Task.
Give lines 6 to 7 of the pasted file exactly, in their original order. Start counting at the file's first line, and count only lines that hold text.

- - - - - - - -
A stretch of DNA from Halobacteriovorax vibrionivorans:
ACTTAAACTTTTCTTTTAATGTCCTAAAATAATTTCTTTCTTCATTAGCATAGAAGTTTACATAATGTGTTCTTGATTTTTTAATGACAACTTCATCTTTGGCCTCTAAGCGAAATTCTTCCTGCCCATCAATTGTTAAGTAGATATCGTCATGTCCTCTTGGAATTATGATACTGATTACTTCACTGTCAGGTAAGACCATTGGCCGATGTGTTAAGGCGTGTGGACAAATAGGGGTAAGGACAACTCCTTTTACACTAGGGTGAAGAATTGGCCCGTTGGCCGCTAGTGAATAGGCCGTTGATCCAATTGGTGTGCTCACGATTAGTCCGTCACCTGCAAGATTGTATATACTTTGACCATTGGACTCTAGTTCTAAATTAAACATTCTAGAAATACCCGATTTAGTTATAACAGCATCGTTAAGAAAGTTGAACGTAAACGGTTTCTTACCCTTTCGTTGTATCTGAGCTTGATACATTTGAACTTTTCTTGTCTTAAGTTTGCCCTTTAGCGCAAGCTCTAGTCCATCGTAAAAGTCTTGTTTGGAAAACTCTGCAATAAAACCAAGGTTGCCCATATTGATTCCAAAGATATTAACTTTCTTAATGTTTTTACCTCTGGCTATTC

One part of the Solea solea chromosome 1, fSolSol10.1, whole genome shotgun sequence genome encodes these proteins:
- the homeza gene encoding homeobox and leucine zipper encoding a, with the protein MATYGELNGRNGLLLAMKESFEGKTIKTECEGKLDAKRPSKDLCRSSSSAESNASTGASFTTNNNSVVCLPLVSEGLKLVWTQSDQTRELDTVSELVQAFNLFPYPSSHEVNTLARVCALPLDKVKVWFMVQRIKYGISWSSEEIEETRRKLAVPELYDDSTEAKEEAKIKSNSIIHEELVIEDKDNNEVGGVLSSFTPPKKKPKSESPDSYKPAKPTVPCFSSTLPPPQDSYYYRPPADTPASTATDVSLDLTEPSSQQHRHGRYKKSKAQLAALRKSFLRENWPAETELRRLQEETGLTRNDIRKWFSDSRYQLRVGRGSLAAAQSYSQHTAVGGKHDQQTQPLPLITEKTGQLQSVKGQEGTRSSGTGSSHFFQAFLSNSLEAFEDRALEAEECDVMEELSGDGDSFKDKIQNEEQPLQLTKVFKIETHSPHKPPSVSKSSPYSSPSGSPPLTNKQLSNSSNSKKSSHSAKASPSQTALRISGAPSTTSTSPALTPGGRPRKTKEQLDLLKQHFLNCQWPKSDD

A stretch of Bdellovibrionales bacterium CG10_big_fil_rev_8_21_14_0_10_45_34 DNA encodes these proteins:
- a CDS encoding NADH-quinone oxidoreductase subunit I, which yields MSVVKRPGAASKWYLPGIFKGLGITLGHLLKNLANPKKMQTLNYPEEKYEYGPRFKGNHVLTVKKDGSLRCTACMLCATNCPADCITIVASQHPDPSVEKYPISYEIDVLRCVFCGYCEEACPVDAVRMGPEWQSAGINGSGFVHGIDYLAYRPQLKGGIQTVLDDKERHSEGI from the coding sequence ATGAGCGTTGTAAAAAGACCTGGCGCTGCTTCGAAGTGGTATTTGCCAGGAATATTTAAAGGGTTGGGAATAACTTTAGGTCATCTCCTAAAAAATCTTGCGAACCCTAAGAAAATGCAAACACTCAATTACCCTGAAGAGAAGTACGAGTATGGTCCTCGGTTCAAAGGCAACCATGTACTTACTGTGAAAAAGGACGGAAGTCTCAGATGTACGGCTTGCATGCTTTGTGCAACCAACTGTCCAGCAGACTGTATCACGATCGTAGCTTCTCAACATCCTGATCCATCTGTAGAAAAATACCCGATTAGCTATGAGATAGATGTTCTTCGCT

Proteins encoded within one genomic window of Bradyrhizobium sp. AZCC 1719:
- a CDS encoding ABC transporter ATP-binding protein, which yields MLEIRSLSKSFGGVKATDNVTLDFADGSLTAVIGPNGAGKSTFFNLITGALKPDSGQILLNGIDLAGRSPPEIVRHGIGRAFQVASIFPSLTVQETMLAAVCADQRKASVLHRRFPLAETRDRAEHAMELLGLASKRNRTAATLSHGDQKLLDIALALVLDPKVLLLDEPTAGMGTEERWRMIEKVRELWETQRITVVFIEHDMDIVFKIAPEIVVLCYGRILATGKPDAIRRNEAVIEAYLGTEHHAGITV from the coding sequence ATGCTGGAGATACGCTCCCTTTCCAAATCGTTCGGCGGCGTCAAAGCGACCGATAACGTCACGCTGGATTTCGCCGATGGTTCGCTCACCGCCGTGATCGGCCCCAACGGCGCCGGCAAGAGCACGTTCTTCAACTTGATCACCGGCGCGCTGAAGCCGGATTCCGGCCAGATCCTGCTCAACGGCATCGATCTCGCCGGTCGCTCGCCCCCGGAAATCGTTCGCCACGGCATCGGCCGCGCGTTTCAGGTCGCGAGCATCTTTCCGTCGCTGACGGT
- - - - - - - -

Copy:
- a CDS encoding NADH-quinone oxidoreductase subunit I, which yields MSVVKRPGAASKWYLPGIFKGLGITLGHLLKNLANPKKMQTLNYPEEKYEYGPRFKGNHVLTVKKDGSLRCTACMLCATNCPADCITIVASQHPDPSVEKYPISYEIDVLRCVFCGYCEEACPVDAVRMGPEWQSAGINGSGFVHGIDYLAYRPQLKGGIQTVLDDKERHSEGI from the coding sequence ATGAGCGTTGTAAAAAGACCTGGCGCTGCTTCGAAGTGGTATTTGCCAGGAATATTTAAAGGGTTGGGAATAACTTTAGGTCATCTCCTAAAAAATCTTGCGAACCCTAAGAAAATGCAAACACTCAATTACCCTGAAGAGAAGTACGAGTATGGTCCTCGGTTCAAAGGCAACCATGTACTTACTGTGAAAAAGGACGGAAGTCTCAGATGTACGGCTTGCATGCTTTGTGCAACCAACTGTCCAGCAGACTGTATCACGATCGTAGCTTCTCAACATCCTGATCCATCTGTAGAAAAATACCCGATTAGCTATGAGATAGATGTTCTTCGCT

Proteins encoded within one genomic window of Bradyrhizobium sp. AZCC 1719: